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Article
November 1941

ETIOLOGY OF BRONCHIECTASIS

Author Affiliations

PHILADELPHIA

Arch Otolaryngol. 1941;34(5):958-965. doi:10.1001/archotol.1941.00660041032007
Abstract

Cases of chronic disease of the lower respiratory tract attended by purulent sputum in large amounts show an overwhelming incidence of chronic sinus infection. In cases of bronchiectasis, both the incidence and the degree of sinus involvement are higher than in any other group of cases. Of the patients with bronchiectasis studied by Kern and me,1 well over 90 per cent showed roentgen indications and 80 per cent showed clinical evidence of active sinus disease. The average number of sinuses involved per patient is very high, and in most instances there is pansinusitis.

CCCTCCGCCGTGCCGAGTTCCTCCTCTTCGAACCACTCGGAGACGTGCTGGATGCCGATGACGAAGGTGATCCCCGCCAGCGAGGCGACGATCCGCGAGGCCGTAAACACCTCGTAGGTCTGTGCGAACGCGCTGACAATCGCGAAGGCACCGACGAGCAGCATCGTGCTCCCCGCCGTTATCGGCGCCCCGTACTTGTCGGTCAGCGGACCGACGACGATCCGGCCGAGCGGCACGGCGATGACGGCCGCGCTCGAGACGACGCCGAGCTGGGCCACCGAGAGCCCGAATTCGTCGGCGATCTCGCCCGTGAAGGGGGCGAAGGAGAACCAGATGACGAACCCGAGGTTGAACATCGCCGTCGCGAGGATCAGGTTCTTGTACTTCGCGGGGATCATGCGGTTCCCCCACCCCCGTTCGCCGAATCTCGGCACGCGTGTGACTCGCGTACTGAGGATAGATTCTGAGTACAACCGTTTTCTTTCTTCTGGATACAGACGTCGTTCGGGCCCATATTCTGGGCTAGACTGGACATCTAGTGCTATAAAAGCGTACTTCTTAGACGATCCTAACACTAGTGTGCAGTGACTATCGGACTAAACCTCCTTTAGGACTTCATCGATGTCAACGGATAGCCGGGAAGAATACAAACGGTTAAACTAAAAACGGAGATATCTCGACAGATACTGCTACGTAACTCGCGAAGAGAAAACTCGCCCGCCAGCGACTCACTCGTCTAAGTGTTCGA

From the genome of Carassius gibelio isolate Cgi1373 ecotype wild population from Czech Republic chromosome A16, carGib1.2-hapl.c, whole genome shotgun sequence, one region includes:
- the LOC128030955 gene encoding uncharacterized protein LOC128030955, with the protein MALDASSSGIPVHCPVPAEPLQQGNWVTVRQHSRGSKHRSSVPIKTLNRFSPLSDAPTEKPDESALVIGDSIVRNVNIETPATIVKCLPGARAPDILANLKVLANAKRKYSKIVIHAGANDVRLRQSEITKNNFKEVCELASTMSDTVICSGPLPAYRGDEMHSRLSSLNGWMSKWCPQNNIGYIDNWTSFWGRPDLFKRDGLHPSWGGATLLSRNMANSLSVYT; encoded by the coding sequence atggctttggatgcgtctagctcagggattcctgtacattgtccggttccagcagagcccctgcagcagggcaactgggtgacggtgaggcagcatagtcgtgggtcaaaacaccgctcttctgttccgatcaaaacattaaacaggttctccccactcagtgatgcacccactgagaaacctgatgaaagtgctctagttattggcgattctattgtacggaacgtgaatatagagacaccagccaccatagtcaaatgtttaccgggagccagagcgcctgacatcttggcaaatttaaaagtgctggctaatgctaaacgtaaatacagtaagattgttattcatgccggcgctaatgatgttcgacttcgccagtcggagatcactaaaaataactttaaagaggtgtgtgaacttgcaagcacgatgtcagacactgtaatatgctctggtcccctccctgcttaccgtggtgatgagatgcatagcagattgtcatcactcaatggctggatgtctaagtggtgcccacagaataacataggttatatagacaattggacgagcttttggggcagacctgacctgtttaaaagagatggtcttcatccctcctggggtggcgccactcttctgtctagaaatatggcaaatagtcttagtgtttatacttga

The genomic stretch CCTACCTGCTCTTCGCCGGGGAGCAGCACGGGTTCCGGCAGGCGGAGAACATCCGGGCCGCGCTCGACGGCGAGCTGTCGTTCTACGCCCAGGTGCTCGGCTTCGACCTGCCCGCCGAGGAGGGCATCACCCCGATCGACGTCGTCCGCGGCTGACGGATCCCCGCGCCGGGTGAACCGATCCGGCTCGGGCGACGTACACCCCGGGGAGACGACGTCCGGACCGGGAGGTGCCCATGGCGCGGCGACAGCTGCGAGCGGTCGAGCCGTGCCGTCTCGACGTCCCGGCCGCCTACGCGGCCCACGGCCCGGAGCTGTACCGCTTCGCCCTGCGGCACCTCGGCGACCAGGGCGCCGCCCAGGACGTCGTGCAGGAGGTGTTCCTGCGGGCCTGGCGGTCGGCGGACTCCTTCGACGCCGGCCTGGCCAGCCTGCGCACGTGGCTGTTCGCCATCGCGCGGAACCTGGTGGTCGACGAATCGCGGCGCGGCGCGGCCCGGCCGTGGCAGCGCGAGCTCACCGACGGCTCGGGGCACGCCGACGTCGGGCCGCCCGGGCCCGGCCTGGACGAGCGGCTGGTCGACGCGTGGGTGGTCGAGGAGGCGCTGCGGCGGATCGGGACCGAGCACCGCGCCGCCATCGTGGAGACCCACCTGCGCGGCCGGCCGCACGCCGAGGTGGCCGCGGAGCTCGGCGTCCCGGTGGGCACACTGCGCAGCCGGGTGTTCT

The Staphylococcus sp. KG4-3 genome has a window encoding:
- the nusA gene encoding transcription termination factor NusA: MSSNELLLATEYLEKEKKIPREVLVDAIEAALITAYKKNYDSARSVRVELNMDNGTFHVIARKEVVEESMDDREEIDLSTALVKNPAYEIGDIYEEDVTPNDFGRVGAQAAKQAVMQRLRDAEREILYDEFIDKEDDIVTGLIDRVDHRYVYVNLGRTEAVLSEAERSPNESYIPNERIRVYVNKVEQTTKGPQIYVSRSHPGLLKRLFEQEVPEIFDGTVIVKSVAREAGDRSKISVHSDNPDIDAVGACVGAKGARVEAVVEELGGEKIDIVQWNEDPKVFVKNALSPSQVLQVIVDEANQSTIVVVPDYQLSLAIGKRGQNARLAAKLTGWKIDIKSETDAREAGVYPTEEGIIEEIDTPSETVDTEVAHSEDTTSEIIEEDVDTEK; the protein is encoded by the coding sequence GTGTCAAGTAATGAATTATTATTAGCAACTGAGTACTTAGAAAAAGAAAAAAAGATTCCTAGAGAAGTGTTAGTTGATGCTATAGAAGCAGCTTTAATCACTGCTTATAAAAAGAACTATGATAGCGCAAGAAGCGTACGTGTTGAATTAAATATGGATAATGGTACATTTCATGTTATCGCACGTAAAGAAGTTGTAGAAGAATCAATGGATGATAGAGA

Whether the disease is primary or secondary in patients with bronchiectasis usually cannot be determined. While chronic purulent sinusitis may initiate chronic bronchial infection and bronchiectasis, it is equally possible that the constant spraying of the pharyngeal structures by coughed-up sputum carries infection to the nasal chambers. Thus, purulent pansinusitis has been observed to develop in patients

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